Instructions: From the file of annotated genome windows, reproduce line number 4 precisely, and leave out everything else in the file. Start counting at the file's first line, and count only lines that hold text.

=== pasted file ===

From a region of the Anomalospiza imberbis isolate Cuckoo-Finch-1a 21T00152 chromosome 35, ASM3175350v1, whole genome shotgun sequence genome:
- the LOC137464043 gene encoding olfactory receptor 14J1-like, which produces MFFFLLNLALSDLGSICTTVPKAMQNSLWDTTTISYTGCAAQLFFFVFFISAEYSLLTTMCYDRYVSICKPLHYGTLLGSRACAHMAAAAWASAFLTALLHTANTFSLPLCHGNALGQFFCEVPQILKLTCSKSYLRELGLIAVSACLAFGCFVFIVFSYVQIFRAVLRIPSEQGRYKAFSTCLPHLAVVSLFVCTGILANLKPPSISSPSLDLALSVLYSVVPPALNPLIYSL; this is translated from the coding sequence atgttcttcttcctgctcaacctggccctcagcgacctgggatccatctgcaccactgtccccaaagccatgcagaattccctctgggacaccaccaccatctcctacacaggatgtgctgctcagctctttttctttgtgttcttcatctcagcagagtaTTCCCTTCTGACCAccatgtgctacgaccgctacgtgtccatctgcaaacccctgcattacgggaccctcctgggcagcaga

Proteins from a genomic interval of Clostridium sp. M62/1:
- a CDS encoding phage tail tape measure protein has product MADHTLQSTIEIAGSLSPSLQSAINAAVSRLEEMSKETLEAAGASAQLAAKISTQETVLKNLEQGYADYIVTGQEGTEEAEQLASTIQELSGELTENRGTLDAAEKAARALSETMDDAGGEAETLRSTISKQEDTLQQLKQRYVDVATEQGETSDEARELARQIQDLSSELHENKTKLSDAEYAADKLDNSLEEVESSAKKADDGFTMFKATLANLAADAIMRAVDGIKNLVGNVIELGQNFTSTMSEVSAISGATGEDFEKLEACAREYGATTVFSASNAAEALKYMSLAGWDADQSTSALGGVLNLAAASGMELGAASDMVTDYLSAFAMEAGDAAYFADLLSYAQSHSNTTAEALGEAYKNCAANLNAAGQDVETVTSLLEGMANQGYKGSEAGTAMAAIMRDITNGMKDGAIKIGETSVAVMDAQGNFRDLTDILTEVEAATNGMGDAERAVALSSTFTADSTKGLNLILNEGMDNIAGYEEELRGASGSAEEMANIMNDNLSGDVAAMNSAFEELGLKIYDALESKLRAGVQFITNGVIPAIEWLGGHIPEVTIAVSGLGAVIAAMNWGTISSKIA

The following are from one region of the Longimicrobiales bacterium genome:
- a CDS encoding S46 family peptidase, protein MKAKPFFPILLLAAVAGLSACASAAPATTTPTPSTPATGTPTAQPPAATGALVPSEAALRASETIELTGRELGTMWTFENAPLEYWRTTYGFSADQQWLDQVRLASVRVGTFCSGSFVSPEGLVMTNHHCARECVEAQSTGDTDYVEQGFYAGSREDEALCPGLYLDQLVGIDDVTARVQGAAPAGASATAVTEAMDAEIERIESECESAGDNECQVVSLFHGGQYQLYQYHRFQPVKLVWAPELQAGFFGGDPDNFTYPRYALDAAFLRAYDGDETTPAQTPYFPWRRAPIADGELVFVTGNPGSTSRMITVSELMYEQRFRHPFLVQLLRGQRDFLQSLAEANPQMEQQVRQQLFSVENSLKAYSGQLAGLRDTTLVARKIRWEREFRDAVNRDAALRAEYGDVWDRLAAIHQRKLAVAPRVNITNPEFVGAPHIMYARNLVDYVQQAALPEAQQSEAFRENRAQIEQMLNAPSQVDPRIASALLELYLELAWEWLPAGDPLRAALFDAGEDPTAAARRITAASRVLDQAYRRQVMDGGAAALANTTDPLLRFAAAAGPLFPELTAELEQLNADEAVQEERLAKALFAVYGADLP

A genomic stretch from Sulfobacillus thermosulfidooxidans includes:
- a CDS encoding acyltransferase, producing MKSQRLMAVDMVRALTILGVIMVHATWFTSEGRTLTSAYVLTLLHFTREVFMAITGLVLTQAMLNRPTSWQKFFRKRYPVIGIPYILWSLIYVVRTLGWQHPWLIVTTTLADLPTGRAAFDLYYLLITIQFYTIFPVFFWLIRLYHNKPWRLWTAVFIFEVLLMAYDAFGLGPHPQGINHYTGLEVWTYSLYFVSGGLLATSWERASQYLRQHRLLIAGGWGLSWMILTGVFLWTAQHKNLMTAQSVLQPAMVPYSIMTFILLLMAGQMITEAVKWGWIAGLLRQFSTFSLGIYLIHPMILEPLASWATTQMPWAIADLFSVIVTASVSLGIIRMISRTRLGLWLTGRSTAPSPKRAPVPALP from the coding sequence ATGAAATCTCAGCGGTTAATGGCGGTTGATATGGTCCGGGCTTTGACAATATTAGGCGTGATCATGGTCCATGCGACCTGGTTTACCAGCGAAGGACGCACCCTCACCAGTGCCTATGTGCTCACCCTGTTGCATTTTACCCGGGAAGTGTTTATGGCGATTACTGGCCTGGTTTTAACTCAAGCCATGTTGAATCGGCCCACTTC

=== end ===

- a CDS encoding phage tail tape measure protein has product MADHTLQSTIEIAGSLSPSLQSAINAAVSRLEEMSKETLEAAGASAQLAAKISTQETVLKNLEQGYADYIVTGQEGTEEAEQLASTIQELSGELTENRGTLDAAEKAARALSETMDDAGGEAETLRSTISKQEDTLQQLKQRYVDVATEQGETSDEARELARQIQDLSSELHENKTKLSDAEYAADKLDNSLEEVESSAKKADDGFTMFKATLANLAADAIMRAVDGIKNLVGNVIELGQNFTSTMSEVSAISGATGEDFEKLEACAREYGATTVFSASNAAEALKYMSLAGWDADQSTSALGGVLNLAAASGMELGAASDMVTDYLSAFAMEAGDAAYFADLLSYAQSHSNTTAEALGEAYKNCAANLNAAGQDVETVTSLLEGMANQGYKGSEAGTAMAAIMRDITNGMKDGAIKIGETSVAVMDAQGNFRDLTDILTEVEAATNGMGDAERAVALSSTFTADSTKGLNLILNEGMDNIAGYEEELRGASGSAEEMANIMNDNLSGDVAAMNSAFEELGLKIYDALESKLRAGVQFITNGVIPAIEWLGGHIPEVTIAVSGLGAVIAAMNWGTISSKIA